About 20 percent of farm-animal breeds* are endangered, says FAO
Word association time: What comes to mind when you think “endangered animals”? Odd-looking tropical frogs and obscure birds with funny names? Time to adjust your thinking: The U.N. Food and Agriculture Organization estimates that one in five breeds of farm animal are in danger of extinction. Of more than 7,600 breeds that the FAO has in its farm-animal database, 190 have kicked the bucket in the last 15 years — about one breed a month. The globalization of livestock production is the “biggest single factor” impacting farm-animal biodiversity, says the FAO, as global agriculture focuses heavily on specialized, über-productive livestock. Indeed, a mere 14 species provide 90 percent of the human food supply from animals. FAO’s José Esquinas-Alcázar is stressing the importance of maintaining animal genetic diversity, which he says will “allow future generations to select stocks or develop new breeds to cope with emerging issues, such as climate change, diseases, and changing socioeconomic factors.” Foresight — what a strange concept.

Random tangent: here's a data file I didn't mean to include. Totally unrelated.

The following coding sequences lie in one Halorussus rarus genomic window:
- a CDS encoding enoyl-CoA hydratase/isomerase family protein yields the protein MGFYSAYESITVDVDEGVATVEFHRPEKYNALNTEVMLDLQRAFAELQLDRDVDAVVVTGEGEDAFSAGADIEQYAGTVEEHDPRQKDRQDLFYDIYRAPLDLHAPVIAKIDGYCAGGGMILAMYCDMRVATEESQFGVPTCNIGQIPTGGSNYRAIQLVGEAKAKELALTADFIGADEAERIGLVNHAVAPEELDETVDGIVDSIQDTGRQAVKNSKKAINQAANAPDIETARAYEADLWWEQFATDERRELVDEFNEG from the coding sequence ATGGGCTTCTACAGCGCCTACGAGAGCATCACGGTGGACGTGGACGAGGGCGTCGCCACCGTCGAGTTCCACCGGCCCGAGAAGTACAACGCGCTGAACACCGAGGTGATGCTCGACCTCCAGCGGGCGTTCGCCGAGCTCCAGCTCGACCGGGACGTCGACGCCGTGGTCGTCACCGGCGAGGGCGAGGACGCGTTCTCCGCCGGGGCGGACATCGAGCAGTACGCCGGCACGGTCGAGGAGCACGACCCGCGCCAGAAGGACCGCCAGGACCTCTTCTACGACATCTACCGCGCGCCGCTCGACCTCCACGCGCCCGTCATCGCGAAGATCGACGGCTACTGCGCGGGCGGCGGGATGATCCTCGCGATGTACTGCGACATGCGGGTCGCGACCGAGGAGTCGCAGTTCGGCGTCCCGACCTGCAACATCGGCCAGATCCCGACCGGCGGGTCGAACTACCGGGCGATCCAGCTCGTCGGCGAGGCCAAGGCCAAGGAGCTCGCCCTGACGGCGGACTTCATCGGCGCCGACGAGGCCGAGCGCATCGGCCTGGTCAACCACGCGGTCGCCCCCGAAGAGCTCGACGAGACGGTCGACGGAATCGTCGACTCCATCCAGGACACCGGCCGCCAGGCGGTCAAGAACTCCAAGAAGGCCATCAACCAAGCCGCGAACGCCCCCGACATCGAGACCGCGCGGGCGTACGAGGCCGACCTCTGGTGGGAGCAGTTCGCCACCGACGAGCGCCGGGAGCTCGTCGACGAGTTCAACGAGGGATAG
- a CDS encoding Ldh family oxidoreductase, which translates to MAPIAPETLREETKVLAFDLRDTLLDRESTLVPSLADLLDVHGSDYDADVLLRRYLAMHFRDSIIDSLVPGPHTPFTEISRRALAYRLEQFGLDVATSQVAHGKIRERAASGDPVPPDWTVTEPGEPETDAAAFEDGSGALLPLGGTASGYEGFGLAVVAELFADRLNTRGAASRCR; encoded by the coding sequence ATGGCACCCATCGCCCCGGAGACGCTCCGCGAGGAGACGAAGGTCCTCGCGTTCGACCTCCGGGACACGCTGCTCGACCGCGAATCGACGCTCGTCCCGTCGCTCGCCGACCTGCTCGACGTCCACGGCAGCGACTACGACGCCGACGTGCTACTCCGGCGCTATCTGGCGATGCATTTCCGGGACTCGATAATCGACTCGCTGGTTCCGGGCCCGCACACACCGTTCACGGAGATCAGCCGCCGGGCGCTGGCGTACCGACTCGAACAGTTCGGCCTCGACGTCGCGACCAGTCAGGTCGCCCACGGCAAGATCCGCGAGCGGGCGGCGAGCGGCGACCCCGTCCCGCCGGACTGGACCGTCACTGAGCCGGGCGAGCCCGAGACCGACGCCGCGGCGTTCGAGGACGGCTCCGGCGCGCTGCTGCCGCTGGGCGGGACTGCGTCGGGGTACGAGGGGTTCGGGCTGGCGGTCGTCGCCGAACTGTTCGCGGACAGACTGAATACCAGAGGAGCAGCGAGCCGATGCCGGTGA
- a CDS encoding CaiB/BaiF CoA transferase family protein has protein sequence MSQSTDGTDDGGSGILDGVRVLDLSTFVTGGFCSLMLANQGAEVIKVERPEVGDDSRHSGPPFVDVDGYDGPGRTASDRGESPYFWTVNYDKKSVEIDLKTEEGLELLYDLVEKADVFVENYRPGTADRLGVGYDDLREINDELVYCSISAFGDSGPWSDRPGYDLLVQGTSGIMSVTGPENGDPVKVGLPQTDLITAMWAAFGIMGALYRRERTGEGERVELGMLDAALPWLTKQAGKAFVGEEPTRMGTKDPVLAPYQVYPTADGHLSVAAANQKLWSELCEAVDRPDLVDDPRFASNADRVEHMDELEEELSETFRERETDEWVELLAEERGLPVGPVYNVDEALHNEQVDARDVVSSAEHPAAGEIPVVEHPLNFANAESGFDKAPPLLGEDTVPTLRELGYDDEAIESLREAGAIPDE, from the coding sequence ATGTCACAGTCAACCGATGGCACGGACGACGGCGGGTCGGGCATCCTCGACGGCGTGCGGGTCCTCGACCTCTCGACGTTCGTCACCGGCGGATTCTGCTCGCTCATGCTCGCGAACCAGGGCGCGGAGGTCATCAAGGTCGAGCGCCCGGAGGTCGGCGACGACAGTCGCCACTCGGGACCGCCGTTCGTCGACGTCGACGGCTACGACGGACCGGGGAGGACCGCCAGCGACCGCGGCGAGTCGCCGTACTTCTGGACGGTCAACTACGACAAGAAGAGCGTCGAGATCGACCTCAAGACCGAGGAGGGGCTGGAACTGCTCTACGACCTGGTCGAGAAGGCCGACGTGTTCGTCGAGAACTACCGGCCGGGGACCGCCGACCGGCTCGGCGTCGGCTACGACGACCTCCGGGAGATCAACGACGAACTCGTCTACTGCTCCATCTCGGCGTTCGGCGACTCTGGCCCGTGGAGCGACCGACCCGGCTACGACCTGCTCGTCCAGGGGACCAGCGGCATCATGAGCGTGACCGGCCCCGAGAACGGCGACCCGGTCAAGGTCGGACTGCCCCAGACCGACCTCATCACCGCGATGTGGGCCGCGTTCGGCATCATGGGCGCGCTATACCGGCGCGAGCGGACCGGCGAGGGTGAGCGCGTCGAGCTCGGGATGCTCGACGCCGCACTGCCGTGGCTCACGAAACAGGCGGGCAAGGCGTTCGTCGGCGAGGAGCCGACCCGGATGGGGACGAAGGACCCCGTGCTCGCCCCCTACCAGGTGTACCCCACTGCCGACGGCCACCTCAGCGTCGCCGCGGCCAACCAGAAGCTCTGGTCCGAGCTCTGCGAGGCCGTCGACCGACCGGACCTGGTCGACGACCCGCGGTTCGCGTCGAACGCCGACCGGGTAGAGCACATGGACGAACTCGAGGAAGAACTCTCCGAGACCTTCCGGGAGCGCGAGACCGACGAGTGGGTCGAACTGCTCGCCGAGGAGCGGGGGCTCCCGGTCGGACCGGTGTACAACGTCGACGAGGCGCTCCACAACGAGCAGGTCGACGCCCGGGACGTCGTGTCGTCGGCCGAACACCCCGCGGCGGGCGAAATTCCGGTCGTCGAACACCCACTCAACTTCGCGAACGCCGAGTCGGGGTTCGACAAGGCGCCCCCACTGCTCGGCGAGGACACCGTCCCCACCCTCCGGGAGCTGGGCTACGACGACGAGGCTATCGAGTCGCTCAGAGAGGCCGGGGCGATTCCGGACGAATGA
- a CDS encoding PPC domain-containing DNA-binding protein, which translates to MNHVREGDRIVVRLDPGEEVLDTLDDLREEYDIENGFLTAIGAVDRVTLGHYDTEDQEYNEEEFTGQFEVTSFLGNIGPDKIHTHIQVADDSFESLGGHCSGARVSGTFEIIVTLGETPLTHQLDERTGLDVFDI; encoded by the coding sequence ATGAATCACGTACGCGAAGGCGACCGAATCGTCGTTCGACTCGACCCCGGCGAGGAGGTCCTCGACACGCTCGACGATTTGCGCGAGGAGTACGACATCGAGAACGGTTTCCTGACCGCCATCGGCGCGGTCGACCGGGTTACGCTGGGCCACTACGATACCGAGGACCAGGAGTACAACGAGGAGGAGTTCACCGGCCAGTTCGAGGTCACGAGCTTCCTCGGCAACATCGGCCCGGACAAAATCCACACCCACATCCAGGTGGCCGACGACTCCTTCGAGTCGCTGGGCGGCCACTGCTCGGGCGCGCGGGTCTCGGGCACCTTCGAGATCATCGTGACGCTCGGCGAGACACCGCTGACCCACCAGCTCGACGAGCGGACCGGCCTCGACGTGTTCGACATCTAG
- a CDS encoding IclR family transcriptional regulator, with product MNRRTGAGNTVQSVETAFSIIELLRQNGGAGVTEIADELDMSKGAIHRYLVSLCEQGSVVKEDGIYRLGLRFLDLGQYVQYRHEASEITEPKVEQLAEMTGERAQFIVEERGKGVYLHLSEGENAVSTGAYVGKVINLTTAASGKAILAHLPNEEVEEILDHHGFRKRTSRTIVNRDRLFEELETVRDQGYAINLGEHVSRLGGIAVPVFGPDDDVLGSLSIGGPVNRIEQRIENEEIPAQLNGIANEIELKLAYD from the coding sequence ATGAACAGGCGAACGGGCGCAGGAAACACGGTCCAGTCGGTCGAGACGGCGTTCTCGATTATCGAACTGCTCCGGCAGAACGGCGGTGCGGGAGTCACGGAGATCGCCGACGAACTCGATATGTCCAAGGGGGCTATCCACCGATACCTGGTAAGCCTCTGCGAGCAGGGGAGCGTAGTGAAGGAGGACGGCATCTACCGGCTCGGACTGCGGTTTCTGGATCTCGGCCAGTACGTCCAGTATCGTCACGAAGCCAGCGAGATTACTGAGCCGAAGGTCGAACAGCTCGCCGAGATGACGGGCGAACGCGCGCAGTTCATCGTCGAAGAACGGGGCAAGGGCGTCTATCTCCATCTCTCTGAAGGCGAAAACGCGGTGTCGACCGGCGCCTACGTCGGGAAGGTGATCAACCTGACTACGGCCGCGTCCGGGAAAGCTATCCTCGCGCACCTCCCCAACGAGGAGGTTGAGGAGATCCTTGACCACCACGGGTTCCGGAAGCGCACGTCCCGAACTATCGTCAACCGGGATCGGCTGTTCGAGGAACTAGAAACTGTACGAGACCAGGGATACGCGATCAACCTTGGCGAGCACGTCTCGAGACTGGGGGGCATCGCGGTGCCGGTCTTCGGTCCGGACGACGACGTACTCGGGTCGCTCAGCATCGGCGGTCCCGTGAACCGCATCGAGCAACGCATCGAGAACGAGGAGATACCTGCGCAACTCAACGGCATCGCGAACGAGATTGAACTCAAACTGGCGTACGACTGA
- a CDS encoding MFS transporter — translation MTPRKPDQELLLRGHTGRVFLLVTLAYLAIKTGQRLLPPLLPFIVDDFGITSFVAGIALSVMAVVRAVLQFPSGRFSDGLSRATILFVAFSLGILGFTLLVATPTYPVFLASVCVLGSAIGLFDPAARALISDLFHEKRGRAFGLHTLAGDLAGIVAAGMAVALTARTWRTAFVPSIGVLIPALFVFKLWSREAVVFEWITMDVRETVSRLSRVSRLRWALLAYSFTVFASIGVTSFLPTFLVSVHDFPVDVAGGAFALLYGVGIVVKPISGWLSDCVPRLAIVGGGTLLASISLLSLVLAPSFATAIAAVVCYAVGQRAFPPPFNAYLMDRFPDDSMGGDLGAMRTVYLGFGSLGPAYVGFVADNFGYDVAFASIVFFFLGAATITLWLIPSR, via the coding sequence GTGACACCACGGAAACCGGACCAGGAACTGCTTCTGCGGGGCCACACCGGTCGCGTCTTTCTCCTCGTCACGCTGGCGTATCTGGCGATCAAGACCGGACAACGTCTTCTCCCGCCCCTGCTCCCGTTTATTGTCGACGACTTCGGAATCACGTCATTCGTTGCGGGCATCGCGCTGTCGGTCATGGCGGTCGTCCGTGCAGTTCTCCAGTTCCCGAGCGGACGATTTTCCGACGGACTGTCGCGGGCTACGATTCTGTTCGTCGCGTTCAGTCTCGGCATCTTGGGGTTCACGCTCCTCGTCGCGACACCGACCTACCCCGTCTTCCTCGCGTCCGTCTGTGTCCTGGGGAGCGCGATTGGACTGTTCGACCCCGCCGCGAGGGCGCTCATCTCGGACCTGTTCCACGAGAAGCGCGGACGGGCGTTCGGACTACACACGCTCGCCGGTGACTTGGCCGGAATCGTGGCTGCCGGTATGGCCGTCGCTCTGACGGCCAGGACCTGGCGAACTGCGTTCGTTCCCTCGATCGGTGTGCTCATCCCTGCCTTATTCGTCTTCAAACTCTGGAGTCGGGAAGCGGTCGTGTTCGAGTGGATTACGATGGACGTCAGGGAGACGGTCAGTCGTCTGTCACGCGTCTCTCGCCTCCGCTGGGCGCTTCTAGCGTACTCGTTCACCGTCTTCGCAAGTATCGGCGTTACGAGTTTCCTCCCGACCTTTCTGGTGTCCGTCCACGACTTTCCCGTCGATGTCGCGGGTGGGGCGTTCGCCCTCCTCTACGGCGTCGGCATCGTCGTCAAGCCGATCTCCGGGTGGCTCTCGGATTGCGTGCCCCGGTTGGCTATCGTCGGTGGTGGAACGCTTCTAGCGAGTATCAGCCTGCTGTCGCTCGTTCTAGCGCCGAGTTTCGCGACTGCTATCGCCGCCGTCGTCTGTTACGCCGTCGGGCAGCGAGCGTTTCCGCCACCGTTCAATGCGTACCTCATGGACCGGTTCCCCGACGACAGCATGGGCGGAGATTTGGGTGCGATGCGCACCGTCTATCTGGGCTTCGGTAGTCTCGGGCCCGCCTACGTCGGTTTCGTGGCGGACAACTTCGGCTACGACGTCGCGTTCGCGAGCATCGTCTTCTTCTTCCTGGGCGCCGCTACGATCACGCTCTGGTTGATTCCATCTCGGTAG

*[Correction, 19 Dec 2006: This summary originally incorrectly referred to endangered “species” of farm animal; it is instead “breeds” that are endangered.]